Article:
Read the Facebook Papers for Yourself

Read the Facebook Papers for Yourself
Illustration: Elena Scotti, Photo: Shutterstock

In the fall of 2021, members of the U.S. Congress and hundreds of Western journalists obtained access to a collection of internal Facebook documents. The trove of research reports, proposals, presentations, and employee conversations would form the foundation for dozens of news stories describing Facebook’s own awareness of the real-world harms that resulted from its relentless pursuit of its users’ attention.

Whistleblower Frances Haugen — a former member of the Civic Integrity team at the company now called Meta — shared the cache of more than 1,300 documents that would come to be known collectively as the Facebook Papers. She would go on to testify before Congress as to their implications. Lawmakers would grill Instagram CEO Adam Mosseri about them as well.

In November 2021, Gizmodo partnered with a group of independent experts to review, redact, and publish the Facebook Papers. This committee serves to advise and monitor our work and facilitate the responsible disclosure of the greatest number of documents in the public interest possible. We believe in the value of open access to these materials. Our collective goal is to minimise any potential harms that could result from the disclosure of certain methods by which Meta tackles sensitive issues like sex trafficking, disinformation, and voter manipulation. The documents, which have not previously been published, additionally contain both personal and private details about low-level Facebook employees and many of the users included in the company’s studies and internal discussions. The risks associated with publishing this information outweighs the value of disclosure.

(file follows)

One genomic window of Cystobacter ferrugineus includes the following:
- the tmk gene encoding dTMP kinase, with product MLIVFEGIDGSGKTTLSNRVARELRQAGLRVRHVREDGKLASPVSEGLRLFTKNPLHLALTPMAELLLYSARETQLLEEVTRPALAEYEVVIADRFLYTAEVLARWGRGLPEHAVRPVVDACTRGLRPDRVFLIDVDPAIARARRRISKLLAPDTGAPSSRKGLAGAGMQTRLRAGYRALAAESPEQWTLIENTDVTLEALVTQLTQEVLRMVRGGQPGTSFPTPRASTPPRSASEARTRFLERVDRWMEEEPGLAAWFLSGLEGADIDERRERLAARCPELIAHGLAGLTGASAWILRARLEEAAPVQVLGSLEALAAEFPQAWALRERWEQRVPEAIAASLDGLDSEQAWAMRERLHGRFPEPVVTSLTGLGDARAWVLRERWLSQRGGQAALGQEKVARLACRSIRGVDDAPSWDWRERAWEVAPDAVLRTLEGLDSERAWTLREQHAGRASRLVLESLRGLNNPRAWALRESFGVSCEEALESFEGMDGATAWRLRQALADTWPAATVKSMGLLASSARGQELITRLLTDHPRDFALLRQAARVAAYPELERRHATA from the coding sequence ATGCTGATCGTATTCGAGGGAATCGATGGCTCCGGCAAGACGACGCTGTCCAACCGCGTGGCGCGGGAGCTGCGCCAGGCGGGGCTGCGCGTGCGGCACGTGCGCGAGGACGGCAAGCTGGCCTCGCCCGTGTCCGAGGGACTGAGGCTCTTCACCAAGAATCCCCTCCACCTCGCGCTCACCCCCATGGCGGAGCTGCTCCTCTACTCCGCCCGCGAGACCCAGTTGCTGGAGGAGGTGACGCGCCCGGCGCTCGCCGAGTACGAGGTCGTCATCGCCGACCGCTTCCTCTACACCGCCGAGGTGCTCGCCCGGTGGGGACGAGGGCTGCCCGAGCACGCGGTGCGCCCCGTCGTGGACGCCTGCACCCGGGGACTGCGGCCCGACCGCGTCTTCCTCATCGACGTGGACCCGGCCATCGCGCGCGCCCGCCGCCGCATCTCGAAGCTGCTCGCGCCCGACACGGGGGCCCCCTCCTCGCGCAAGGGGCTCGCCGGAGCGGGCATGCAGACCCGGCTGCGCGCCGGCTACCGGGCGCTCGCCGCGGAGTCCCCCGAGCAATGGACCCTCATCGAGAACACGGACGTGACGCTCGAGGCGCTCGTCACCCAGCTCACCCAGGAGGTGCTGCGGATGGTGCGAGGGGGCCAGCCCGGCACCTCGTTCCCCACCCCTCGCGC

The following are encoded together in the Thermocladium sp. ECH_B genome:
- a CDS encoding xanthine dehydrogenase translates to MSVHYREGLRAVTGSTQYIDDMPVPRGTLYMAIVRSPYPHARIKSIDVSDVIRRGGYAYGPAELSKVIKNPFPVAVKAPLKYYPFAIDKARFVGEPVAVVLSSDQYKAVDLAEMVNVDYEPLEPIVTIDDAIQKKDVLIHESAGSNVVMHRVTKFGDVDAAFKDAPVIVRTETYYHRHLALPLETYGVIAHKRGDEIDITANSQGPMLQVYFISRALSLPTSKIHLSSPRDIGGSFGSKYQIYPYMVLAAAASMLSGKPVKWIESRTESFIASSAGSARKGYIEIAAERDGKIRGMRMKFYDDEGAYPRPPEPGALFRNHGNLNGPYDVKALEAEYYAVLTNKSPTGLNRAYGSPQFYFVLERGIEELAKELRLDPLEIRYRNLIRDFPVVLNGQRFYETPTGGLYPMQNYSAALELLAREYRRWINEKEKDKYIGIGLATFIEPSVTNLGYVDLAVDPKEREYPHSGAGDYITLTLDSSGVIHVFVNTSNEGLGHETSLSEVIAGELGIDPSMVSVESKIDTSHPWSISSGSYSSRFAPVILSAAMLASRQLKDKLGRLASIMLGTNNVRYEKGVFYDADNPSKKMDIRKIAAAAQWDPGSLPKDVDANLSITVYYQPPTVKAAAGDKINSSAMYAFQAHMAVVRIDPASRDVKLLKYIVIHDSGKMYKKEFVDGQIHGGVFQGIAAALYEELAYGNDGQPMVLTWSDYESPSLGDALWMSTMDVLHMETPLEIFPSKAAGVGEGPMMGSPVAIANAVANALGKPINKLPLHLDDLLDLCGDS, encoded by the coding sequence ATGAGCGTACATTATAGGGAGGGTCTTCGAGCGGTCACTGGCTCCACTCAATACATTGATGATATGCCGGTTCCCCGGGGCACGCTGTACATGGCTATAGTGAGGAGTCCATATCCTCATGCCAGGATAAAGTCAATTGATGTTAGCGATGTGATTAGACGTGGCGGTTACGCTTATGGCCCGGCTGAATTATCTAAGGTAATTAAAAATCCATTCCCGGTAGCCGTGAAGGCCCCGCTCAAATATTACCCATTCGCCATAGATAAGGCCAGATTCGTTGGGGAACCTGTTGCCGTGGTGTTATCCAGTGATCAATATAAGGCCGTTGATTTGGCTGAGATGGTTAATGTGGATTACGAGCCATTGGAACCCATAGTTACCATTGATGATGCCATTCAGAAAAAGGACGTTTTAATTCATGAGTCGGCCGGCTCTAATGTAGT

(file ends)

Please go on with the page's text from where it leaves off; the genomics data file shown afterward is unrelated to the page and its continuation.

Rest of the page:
That review committee includes Laura Edelson, PhD candidate in computer science at New York University; Damon McCoy, associate professor in computer science and engineering at NYU; Daniel Kahn Gillmor, a senior staff technologist with the American Civil Liberties Union’s Speech, Privacy, and Technology division; Pri Bengani, senior research fellow at Columbia University’s Tow Centre for Digital Journalism; Ethan Zuckerman, associate professor of public policy at the University of Massachusetts, Amherst; and Michael Zimmer, associate professor in computer science at Marquette University.

This page will serve as a table of contents organising every document Gizmodo has published to date along with a record of when we published them. We have categorised the documents by topic, redacted and reviewed them multiple times, and released them in batches. Additional documents, which require greater scrutiny for privacy or security reasons, will be added in the future.

Election 2020 Documents

Papers About the Jan. 6 Capitol Attack

Papers Describing the Election-Related Task Force Monitoring “Complex Financial Organisations”

Papers Describing Election-Related Pages, Posts, Etc.

Internal Election-Related Research

Internal Election-Related Proposals

Internal Election-Related Explainers

Election-Related Platform and Product Updates

Miscellaneous Papers

April 18, 2022:

Twenty-eight documents relating to the 2020 presidential election, Donald Trump, and the Jan. 6 Capitol riot were published.